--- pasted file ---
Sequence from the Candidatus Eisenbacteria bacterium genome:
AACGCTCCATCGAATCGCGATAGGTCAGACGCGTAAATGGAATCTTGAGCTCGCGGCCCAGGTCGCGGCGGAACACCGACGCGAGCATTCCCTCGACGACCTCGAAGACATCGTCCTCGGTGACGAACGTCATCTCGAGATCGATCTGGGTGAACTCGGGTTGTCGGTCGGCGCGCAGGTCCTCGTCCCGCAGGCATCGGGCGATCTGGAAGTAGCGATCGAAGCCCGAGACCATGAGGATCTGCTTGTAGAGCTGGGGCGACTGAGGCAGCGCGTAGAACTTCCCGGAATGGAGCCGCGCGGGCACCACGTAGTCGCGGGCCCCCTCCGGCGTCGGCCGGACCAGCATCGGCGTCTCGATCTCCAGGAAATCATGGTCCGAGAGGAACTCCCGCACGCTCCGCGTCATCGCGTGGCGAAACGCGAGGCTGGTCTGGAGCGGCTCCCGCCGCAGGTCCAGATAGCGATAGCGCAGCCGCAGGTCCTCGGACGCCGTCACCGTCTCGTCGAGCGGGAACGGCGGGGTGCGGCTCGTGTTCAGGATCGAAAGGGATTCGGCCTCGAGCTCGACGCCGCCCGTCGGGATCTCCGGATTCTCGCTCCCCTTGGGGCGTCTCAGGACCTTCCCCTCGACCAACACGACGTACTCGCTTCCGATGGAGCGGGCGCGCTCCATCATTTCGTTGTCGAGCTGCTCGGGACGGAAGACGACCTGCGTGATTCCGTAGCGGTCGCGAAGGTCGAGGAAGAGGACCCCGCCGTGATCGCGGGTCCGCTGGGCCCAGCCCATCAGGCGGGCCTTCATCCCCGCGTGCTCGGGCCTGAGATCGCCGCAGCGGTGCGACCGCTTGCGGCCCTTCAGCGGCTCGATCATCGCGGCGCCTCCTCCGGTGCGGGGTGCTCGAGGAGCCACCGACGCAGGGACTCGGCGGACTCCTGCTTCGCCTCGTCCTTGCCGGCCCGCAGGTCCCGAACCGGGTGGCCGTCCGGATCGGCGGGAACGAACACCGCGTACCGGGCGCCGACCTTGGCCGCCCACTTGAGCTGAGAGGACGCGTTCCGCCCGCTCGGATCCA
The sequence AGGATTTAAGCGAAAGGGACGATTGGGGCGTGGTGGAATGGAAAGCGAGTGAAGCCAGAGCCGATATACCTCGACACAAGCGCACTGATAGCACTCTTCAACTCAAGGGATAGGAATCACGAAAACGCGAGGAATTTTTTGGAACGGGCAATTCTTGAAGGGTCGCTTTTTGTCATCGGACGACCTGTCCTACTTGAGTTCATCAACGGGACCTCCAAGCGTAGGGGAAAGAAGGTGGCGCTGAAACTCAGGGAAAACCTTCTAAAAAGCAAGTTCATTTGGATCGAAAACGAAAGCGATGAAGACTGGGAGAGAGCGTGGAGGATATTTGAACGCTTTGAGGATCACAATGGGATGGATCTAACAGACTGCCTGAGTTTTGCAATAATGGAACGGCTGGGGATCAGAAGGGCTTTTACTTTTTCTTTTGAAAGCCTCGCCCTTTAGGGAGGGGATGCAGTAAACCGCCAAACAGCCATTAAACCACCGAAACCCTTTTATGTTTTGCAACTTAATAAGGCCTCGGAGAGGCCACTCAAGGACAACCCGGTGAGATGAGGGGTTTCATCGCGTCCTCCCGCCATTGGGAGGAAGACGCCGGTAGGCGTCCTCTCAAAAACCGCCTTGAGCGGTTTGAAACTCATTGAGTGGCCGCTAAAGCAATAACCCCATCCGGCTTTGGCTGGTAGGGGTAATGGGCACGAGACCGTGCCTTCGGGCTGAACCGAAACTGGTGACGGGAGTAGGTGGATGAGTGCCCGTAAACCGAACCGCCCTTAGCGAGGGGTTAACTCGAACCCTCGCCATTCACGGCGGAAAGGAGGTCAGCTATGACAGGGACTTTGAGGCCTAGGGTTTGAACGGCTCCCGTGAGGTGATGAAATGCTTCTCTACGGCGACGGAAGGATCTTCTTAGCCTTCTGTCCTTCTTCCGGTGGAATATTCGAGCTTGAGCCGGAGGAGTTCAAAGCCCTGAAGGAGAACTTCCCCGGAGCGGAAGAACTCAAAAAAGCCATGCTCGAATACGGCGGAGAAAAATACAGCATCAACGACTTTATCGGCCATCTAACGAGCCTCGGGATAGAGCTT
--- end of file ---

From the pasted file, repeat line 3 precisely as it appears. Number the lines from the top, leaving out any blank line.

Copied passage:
The sequence AGGATTTAAGCGAAAGGGACGATTGGGGCGTGGTGGAATGGAAAGCGAGTGAAGCCAGAGCCGATATACCTCGACACAAGCGCACTGATAGCACTCTTCAACTCAAGGGATAGGAATCACGAAAACGCGAGGAATTTTTTGGAACGGGCAATTCTTGAAGGGTCGCTTTTTGTCATCGGACGACCTGTCCTACTTGAGTTCATCAACGGGACCTCCAAGCGTAGGGGAAAGAAGGTGGCGCTGAAACTCAGGGAAAACCTTCTAAAAAGCAAGTTCATTTGGATCGAAAACGAAAGCGATGAAGACTGGGAGAGAGCGTGGAGGATATTTGAACGCTTTGAGGATCACAATGGGATGGATCTAACAGACTGCCTGAGTTTTGCAATAATGGAACGGCTGGGGATCAGAAGGGCTTTTACTTTTTCTTTTGAAAGCCTCGCCCTTTAGGGAGGGGATGCAGTAAACCGCCAAACAGCCATTAAACCACCGAAACCCTTTTATGTTTTGCAACTTAATAAGGCCTCGGAGAGGCCACTCAAGGACAACCCGGTGAGATGAGGGGTTTCATCGCGTCCTCCCGCCATTGGGAGGAAGACGCCGGTAGGCGTCCTCTCAAAAACCGCCTTGAGCGGTTTGAAACTCATTGAGTGGCCGCTAAAGCAATAACCCCATCCGGCTTTGGCTGGTAGGGGTAATGGGCACGAGACCGTGCCTTCGGGCTGAACCGAAACTGGTGACGGGAGTAGGTGGATGAGTGCCCGTAAACCGAACCGCCCTTAGCGAGGGGTTAACTCGAACCCTCGCCATTCACGGCGGAAAGGAGGTCAGCTATGACAGGGACTTTGAGGCCTAGGGTTTGAACGGCTCCCGTGAGGTGATGAAATGCTTCTCTACGGCGACGGAAGGATCTTCTTAGCCTTCTGTCCTTCTTCCGGTGGAATATTCGAGCTTGAGCCGGAGGAGTTCAAAGCCCTGAAGGAGAACTTCCCCGGAGCGGAAGAACTCAAAAAAGCCATGCTCGAATACGGCGGAGAAAAATACAGCATCAACGACTTTATCGGCCATCTAACGAGCCTCGGGATAGAGCTT